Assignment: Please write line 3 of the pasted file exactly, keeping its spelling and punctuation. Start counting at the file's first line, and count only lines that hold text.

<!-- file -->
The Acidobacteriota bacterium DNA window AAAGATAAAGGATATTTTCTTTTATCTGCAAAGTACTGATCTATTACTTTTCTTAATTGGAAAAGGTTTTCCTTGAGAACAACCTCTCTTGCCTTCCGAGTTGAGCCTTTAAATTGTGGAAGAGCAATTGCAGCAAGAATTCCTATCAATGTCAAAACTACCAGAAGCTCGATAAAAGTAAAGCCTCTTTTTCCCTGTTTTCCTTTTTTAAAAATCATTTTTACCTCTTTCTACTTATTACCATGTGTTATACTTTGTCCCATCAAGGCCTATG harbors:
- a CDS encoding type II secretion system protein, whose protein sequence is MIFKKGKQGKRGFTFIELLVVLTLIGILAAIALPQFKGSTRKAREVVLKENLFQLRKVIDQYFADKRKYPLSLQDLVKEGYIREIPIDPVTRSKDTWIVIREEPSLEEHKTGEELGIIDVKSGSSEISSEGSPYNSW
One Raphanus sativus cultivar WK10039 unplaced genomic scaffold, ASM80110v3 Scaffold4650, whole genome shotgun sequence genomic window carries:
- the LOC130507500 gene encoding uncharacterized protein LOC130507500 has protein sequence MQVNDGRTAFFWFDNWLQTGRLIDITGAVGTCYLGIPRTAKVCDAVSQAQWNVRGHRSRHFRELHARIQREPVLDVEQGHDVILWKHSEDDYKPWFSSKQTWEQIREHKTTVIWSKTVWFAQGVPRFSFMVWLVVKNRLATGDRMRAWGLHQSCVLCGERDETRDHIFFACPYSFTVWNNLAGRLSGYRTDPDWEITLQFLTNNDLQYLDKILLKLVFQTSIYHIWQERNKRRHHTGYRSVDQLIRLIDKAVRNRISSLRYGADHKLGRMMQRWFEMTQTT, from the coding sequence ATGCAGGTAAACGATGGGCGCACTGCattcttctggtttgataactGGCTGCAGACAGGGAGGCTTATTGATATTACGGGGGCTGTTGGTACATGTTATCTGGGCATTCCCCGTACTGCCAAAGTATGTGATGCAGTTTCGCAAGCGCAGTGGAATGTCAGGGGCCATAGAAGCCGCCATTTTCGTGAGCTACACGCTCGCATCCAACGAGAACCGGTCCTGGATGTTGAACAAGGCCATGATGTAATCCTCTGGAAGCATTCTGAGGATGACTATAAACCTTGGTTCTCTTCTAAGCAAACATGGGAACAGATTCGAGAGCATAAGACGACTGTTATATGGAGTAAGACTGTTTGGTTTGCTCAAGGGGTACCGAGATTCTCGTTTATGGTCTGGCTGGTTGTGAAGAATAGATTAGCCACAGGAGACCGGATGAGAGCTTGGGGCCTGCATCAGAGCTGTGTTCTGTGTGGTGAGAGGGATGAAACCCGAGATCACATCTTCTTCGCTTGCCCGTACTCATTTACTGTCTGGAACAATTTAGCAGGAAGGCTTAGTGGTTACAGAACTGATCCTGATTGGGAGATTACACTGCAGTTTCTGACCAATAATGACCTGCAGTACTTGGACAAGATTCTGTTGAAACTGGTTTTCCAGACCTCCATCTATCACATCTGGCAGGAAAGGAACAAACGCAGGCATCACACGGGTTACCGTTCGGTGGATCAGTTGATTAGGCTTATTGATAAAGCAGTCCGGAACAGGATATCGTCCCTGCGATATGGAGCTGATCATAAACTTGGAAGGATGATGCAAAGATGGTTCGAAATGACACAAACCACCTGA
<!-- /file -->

One Raphanus sativus cultivar WK10039 unplaced genomic scaffold, ASM80110v3 Scaffold4650, whole genome shotgun sequence genomic window carries: